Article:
When preaching a sermon, there are natural time limitations that make it difficult to cover everything in a given passage in a complete way. The purpose of this blog series is to more fully address the list of qualifications for Elders (which are also things that all Christians are called to be) in Titus 1:5-9. Some items in the list were covered more extensively in this sermon, so I won't be covering those items here.


Coming on the heels of the command to not be greedy for gain (which is really a command to be generous), we find the command to be hospitable. Back in the days before Holiday Inn and Airbnb, Christians were expected to extend hospitality to other traveling believers or itinerant preachers. Inns in Biblical times were often dangerous and unsavory, and Christians were able to help people avoid that by providing them a place to sleep and feeding them. The word is naturally expanded to include other forms of hospitality, but at heart it indicates a willingness to invite others into your home for a short or extended stay.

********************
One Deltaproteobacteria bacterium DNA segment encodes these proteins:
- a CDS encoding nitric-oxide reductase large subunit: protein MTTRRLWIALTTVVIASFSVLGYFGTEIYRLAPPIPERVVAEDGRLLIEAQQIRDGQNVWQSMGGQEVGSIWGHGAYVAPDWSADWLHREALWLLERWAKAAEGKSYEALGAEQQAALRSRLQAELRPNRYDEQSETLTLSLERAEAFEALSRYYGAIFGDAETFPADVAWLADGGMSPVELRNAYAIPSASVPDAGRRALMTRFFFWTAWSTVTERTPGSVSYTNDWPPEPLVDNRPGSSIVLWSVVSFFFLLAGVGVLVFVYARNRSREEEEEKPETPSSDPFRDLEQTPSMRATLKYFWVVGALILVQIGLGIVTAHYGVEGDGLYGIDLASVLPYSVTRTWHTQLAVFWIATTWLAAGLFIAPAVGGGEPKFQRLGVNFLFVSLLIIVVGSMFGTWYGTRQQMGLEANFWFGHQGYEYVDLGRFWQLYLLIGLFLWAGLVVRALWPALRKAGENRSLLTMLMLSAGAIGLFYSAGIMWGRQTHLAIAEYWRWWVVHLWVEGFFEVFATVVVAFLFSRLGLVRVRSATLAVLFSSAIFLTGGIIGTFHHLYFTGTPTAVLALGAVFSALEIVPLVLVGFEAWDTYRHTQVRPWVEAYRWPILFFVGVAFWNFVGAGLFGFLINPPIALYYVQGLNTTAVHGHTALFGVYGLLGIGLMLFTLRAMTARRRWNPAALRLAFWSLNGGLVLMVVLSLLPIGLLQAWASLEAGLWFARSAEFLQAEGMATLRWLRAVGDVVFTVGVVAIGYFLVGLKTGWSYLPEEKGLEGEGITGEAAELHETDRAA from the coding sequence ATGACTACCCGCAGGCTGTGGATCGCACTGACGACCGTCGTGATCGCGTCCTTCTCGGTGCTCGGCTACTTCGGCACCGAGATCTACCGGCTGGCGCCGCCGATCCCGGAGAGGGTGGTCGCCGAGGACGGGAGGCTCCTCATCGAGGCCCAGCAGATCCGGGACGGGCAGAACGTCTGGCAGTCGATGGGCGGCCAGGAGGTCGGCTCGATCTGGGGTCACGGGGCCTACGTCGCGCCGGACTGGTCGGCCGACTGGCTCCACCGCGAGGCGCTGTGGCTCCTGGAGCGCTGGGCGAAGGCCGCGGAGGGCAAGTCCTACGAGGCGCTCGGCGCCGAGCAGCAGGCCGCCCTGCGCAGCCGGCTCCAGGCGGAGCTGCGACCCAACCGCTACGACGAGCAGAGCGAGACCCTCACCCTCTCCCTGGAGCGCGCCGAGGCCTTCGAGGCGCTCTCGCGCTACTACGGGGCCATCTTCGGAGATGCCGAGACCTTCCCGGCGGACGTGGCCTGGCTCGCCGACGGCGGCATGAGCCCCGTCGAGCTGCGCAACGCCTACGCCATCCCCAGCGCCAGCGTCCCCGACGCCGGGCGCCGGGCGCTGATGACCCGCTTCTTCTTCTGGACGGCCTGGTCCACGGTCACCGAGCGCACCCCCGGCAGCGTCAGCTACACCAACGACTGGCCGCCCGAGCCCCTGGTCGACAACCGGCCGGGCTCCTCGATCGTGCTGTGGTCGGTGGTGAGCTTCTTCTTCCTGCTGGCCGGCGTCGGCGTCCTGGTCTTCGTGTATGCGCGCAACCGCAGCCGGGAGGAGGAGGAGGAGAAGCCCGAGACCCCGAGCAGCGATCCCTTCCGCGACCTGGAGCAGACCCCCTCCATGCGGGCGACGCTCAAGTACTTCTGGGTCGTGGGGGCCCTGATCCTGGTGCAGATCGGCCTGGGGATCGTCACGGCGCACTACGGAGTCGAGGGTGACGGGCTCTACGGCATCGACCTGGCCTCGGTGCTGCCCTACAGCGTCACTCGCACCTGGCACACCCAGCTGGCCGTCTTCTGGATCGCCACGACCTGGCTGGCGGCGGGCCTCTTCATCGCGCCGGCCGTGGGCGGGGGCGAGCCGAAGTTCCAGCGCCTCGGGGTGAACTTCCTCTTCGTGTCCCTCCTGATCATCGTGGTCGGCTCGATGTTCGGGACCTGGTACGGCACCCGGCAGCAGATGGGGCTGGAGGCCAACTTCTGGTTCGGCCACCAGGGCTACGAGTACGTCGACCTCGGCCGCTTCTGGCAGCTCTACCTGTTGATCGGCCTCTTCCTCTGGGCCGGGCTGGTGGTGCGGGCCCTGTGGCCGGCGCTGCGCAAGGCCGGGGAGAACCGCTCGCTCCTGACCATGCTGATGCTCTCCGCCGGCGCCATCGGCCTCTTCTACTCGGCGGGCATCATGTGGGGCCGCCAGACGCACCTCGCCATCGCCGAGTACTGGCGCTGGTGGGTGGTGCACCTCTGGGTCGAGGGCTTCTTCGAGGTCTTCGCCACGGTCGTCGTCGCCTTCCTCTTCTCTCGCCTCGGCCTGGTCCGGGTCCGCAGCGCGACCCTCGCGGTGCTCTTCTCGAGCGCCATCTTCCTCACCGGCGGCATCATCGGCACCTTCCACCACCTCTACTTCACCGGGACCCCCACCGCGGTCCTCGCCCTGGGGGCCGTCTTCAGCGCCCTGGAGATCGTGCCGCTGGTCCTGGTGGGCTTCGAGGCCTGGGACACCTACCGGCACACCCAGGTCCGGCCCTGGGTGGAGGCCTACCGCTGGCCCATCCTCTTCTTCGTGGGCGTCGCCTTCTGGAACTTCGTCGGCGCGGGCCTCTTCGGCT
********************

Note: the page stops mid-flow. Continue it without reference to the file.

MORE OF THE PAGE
According to Alexander Strauch, "[h]ospitality is a concrete expression of Christian love and family life. It is an important biblical virtue. … Giving oneself to the care of God’s people means sharing one’s life and home with others. An open home is a sign of an open heart and a loving, sacrificial, serving spirit. A lack of hospitality is a sure sign of selfish, lifeless, loveless Christianity." In other words, hospitality is a tangible, outward display of godly character.

Through hospitality we share the things we often value the most: family, home, financial resources, food, privacy, and time. We share our lives with another, even strangers, as the author of Hebrews tells us.

Christians, be hospitable.

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